Small Time Crooks
White trash meets class: Ex-con Woody Allen and his bad-luck, bickering
wife (Tracey Ullman) find themselves adjusting to new lives as
millionaires with hilarious results.
Although he breaks no new ground, Allen masterfully milks the laughs out
of every situation as the movie transforms from crime caper to
rags-to-riches farce to screwball romance. Don't expect the brooding
(and humorless) introspection of "Deconstructing Harry" here. This is a
light, broad comedy that promises nothing but a good time. Rejecting the
sentimentality that bogs down most comedies, Allen freely and savagely
mocks the lead characters as they try to blend into New York society.
One of a handful of actors (Jack Nicholson is another) who can play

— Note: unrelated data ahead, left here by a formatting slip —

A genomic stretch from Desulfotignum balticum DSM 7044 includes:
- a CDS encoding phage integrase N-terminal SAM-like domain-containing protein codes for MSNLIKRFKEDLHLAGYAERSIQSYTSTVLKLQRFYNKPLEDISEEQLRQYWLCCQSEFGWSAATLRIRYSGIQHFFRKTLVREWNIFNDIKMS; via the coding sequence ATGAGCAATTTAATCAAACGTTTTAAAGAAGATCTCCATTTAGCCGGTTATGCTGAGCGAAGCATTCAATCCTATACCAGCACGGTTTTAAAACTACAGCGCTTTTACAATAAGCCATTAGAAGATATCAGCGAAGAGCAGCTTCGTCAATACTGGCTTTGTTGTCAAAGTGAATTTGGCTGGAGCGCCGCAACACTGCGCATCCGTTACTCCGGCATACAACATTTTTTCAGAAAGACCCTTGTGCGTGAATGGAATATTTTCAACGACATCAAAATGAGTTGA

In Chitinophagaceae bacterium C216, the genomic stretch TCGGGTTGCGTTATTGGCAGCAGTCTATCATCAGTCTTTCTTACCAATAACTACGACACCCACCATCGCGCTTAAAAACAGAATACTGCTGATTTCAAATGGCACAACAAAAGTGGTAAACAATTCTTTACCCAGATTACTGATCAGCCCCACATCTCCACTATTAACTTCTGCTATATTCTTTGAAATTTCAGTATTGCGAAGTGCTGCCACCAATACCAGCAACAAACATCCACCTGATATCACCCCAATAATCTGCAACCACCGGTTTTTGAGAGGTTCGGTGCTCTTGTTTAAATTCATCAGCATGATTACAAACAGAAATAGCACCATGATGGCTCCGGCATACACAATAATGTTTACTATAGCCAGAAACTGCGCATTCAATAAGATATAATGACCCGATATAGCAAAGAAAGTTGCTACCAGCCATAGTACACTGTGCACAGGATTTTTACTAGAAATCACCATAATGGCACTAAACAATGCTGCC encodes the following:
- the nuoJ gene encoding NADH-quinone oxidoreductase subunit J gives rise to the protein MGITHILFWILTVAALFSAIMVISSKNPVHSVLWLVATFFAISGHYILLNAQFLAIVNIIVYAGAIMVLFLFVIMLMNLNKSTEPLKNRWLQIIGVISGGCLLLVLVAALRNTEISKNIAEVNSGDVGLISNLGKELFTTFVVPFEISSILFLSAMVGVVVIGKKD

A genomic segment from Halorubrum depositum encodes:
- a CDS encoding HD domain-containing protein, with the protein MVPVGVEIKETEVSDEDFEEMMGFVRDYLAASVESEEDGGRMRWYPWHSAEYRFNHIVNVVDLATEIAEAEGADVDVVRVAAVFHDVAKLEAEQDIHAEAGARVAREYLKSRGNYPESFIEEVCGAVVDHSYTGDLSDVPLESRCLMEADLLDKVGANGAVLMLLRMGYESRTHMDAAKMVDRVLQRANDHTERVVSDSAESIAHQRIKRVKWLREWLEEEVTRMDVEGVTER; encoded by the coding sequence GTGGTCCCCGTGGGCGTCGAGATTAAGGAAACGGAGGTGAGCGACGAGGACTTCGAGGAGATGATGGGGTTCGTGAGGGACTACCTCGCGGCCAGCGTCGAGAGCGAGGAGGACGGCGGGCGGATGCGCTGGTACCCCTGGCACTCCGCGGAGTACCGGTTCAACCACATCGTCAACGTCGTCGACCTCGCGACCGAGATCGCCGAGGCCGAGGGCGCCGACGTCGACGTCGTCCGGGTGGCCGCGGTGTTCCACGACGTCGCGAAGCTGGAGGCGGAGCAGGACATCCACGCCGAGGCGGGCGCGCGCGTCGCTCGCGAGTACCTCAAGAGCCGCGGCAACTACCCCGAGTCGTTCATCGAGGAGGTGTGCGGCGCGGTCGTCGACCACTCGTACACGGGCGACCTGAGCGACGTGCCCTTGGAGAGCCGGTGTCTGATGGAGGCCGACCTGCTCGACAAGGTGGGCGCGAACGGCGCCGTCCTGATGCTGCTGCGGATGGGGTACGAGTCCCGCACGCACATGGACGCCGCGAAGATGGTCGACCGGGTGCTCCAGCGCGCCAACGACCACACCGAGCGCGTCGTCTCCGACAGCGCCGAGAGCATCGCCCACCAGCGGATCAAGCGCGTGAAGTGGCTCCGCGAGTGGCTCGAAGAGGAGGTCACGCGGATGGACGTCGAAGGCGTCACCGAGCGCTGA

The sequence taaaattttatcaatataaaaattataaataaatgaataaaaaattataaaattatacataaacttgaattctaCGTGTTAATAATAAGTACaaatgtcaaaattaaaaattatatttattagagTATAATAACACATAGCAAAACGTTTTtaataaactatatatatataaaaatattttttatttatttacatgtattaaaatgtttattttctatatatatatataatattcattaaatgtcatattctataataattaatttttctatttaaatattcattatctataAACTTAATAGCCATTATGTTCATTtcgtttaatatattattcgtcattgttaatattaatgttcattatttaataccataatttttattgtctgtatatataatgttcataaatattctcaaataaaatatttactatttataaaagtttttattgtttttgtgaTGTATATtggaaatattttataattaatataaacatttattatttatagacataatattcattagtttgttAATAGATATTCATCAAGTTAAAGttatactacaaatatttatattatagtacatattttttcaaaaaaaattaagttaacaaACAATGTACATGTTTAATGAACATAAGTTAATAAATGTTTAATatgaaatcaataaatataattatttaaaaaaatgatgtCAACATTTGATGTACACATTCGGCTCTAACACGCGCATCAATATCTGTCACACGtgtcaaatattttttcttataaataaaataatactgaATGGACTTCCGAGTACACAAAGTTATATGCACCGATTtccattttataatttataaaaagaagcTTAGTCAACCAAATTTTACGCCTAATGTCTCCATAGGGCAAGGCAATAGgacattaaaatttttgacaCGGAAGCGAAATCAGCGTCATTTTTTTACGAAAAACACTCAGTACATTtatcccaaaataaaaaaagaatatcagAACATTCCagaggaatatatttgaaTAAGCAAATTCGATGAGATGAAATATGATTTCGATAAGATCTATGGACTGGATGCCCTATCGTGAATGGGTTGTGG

alternating shades of the same character and make it look easy, Allen
here does what he does best. Add Ullman, Hugh Grant, Elaine May and Jon
Lovitz, and you have a wildly humorous cast pulling off great material.
May is exceptional as Ullman's low-watt cousin, guaranteeing a laugh in
every scene she's in. Could a supporting Oscar nod be in the offing?
Like clockwork, Allen delivers a film every year. Sometimes it's a
disaster ("Deconstructing Harry"), sometimes it all comes together ...
and this is one of those times. Allen is the master at assembling and
directing exceptional casts, creating characters that reflect us at our
most neurotic, and making us laugh. "Small Time Crooks" plays to all of
Allen's strengths and reminds us what going to the cineplex is all
Scandal, schmandal. Woody's still got it.